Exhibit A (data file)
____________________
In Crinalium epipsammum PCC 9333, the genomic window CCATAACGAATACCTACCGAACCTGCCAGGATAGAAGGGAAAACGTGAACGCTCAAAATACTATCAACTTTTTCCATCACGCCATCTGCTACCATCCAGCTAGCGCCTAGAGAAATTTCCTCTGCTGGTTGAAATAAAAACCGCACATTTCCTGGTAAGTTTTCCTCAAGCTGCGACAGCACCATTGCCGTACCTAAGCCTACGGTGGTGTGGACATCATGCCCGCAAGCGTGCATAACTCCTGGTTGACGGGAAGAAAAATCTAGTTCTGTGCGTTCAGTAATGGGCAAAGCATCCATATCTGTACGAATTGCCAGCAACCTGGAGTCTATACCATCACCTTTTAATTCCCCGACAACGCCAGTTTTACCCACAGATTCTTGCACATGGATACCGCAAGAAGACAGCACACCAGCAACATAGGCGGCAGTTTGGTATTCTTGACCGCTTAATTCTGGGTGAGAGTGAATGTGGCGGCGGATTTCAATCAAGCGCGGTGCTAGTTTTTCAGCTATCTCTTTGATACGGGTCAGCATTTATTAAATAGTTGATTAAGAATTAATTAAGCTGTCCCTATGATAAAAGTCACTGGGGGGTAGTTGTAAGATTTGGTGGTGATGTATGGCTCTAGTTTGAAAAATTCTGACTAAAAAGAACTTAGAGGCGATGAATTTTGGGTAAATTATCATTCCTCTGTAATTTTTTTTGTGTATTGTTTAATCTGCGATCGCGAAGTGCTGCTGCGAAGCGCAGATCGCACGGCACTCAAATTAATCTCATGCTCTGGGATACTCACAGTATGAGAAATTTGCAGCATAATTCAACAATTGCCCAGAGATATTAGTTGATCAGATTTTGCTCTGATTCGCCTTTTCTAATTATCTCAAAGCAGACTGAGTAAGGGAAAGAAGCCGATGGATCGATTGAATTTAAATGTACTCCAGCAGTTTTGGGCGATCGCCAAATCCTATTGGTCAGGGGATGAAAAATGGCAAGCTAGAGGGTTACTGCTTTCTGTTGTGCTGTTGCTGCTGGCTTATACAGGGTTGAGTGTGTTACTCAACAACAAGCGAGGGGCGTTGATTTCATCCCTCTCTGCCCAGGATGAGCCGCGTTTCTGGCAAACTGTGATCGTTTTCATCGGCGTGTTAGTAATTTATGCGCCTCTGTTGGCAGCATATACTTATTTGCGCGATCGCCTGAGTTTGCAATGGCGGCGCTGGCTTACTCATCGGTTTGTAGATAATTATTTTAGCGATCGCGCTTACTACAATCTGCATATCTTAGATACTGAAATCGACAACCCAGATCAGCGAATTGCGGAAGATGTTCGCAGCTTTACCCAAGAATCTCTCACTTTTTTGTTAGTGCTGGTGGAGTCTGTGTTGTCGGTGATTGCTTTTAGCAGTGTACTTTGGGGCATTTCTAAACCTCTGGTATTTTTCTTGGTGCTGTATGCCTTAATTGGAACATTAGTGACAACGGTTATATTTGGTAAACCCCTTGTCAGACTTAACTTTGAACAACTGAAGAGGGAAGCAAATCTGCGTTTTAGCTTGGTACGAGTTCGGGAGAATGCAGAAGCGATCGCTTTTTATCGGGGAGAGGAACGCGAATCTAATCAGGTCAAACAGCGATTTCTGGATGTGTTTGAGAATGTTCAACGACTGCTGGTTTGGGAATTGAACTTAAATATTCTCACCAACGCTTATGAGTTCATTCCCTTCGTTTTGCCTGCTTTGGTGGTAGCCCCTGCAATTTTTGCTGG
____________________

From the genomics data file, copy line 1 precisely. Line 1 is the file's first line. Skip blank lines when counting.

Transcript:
In Crinalium epipsammum PCC 9333, the genomic window CCATAACGAATACCTACCGAACCTGCCAGGATAGAAGGGAAAACGTGAACGCTCAAAATACTATCAACTTTTTCCATCACGCCATCTGCTACCATCCAGCTAGCGCCTAGAGAAATTTCCTCTGCTGGTTGAAATAAAAACCGCACATTTCCTGGTAAGTTTTCCTCAAGCTGCGACAGCACCATTGCCGTACCTAAGCCTACGGTGGTGTGGACATCATGCCCGCAAGCGTGCATAACTCCTGGTTGACGGGAAGAAAAATCTAGTTCTGTGCGTTCAGTAATGGGCAAAGCATCCATATCTGTACGAATTGCCAGCAACCTGGAGTCTATACCATCACCTTTTAATTCCCCGACAACGCCAGTTTTACCCACAGATTCTTGCACATGGATACCGCAAGAAGACAGCACACCAGCAACATAGGCGGCAGTTTGGTATTCTTGACCGCTTAATTCTGGGTGAGAGTGAATGTGGCGGCGGATTTCAATCAAGCGCGGTGCTAGTTTTTCAGCTATCTCTTTGATACGGGTCAGCATTTATTAAATAGTTGATTAAGAATTAATTAAGCTGTCCCTATGATAAAAGTCACTGGGGGGTAGTTGTAAGATTTGGTGGTGATGTATGGCTCTAGTTTGAAAAATTCTGACTAAAAAGAACTTAGAGGCGATGAATTTTGGGTAAATTATCATTCCTCTGTAATTTTTTTTGTGTATTGTTTAATCTGCGATCGCGAAGTGCTGCTGCGAAGCGCAGATCGCACGGCACTCAAATTAATCTCATGCTCTGGGATACTCACAGTATGAGAAATTTGCAGCATAATTCAACAATTGCCCAGAGATATTAGTTGATCAGATTTTGCTCTGATTCGCCTTTTCTAATTATCTCAAAGCAGACTGAGTAAGGGAAAGAAGCCGATGGATCGATTGAATTTAAATGTACTCCAGCAGTTTTGGGCGATCGCCAAATCCTATTGGTCAGGGGATGAAAAATGGCAAGCTAGAGGGTTACTGCTTTCTGTTGTGCTGTTGCTGCTGGCTTATACAGGGTTGAGTGTGTTACTCAACAACAAGCGAGGGGCGTTGATTTCATCCCTCTCTGCCCAGGATGAGCCGCGTTTCTGGCAAACTGTGATCGTTTTCATCGGCGTGTTAGTAATTTATGCGCCTCTGTTGGCAGCATATACTTATTTGCGCGATCGCCTGAGTTTGCAATGGCGGCGCTGGCTTACTCATCGGTTTGTAGATAATTATTTTAGCGATCGCGCTTACTACAATCTGCATATCTTAGATACTGAAATCGACAACCCAGATCAGCGAATTGCGGAAGATGTTCGCAGCTTTACCCAAGAATCTCTCACTTTTTTGTTAGTGCTGGTGGAGTCTGTGTTGTCGGTGATTGCTTTTAGCAGTGTACTTTGGGGCATTTCTAAACCTCTGGTATTTTTCTTGGTGCTGTATGCCTTAATTGGAACATTAGTGACAACGGTTATATTTGGTAAACCCCTTGTCAGACTTAACTTTGAACAACTGAAGAGGGAAGCAAATCTGCGTTTTAGCTTGGTACGAGTTCGGGAGAATGCAGAAGCGATCGCTTTTTATCGGGGAGAGGAACGCGAATCTAATCAGGTCAAACAGCGATTTCTGGATGTGTTTGAGAATGTTCAACGACTGCTGGTTTGGGAATTGAACTTAAATATTCTCACCAACGCTTATGAGTTCATTCCCTTCGTTTTGCCTGCTTTGGTGGTAGCCCCTGCAATTTTTGCTGG